# Use green's theorem to reduce the line integral

Let S be the region of the plain bounded by the graph of x^2-y^2=4 and the lines y=2 and y=-2, and F(x,y)=($\frac{-y}{x^2+y^2}$,$\frac{x}{x^2+y^2}$). Use Green's theorem to reduce the line integral $\iint_{ds}$F dx to the integral over a simpler curve, then using this technique evaluate the line integral.

So I know Green's theorem is $\iint_{ds}$F dx =$\iint_{S}$($\frac{dF_2}{dx_1}$-$\frac{dF_1}{dx_2}$)dA. But in this case $\frac{dF_2}{dx_1}$=$\frac{dF_1}{dx_2}$, so what should I do?o

Let us clarify the notation a bit. Let $x_1 = x$ and $x_2 = y$, let also $F_1 = \frac{-y}{x^2 + y^2}$ and $F_2 = \frac{x}{x^2 + y^2}$. Using the product or the quotient rules for differentiation you can verify that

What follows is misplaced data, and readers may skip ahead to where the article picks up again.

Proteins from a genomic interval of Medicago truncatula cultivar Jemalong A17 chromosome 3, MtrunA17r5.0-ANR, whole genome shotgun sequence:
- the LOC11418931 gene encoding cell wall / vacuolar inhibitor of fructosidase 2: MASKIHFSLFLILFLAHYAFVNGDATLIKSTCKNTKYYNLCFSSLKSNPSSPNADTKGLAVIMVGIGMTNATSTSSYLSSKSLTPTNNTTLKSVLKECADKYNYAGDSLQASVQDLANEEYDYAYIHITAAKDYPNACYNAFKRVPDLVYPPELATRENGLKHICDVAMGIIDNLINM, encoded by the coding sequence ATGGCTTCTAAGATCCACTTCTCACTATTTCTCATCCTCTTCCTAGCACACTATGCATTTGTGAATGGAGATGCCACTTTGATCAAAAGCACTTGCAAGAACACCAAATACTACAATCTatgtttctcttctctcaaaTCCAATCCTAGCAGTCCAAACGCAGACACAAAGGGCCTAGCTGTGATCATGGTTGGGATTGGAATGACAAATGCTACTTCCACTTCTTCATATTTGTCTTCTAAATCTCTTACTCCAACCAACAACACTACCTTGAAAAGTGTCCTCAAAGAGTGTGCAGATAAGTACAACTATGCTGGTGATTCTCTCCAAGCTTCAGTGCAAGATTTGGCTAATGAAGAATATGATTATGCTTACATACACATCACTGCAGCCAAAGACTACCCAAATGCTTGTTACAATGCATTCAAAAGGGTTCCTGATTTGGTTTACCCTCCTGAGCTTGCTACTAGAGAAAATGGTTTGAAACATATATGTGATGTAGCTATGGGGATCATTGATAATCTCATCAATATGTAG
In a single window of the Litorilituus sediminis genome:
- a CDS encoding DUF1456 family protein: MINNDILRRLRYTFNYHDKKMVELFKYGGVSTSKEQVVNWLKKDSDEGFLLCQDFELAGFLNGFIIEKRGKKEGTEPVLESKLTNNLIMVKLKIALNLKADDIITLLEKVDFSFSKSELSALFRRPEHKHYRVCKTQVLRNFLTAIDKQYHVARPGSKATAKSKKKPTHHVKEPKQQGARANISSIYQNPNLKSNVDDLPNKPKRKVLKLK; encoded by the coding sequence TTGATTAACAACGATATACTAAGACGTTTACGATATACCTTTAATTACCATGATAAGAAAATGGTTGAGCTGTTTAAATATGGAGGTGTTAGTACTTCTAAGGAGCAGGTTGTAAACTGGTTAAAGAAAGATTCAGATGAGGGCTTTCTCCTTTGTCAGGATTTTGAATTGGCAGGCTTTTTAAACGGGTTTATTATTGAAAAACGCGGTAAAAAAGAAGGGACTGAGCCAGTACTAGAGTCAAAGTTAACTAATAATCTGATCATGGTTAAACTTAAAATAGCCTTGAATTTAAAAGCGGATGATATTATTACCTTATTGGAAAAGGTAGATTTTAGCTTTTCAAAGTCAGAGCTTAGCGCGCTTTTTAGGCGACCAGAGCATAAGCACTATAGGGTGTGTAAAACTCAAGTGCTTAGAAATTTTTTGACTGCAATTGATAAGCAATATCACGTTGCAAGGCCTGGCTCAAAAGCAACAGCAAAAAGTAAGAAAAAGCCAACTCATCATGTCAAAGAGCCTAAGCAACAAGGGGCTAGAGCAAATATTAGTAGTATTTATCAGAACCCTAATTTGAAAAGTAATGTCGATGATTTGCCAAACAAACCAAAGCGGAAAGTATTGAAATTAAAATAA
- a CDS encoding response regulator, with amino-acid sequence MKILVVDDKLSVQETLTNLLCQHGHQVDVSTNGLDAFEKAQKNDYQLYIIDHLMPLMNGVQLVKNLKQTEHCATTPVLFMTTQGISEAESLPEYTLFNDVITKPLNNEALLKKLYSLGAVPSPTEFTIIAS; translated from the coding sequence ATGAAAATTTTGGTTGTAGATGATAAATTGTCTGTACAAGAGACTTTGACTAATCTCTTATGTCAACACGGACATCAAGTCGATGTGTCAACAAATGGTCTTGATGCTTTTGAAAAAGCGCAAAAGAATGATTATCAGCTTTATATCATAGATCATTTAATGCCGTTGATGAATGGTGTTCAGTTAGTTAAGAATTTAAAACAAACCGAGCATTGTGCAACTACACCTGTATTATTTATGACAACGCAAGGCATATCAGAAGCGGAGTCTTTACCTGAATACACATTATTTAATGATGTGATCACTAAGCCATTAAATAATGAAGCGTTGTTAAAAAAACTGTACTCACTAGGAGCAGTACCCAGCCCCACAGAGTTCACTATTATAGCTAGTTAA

$\frac{\partial F_1}{\partial y} = \frac{y^2 - x^2}{(x^2+y^2)^2},$
$\frac{\partial F_2}{\partial x} = \frac{y^2 - x^2}{(x^2+y^2)^2}.$
$\frac{\partial F_2}{\partial x} - \frac{\partial F_1}{\partial y} = 0. Let me know if you need further clarification. • I believe you made a mistake, they are the same – user108297 Mar 24 '14 at 22:23 • It is a bit confusing. However,$\frac{\partial{F_1}}{y}$and$\frac{\partial{F_1}}{y}$can not be the same, otherwise$F_1$and$F_2$remain the same if we replace the substitution$x<->y$, which is clearly not true. I hope this is more convincing! – Abbas Mar 24 '14 at 22:41 • wolframalpha.com/input/… – user108297 Mar 24 '14 at 22:50 • Yes you are right it should be zero. I have edited my post. I guess the minus sign in$F-1\$ should be removed for the question to make sense. – Abbas Mar 25 '14 at 9:21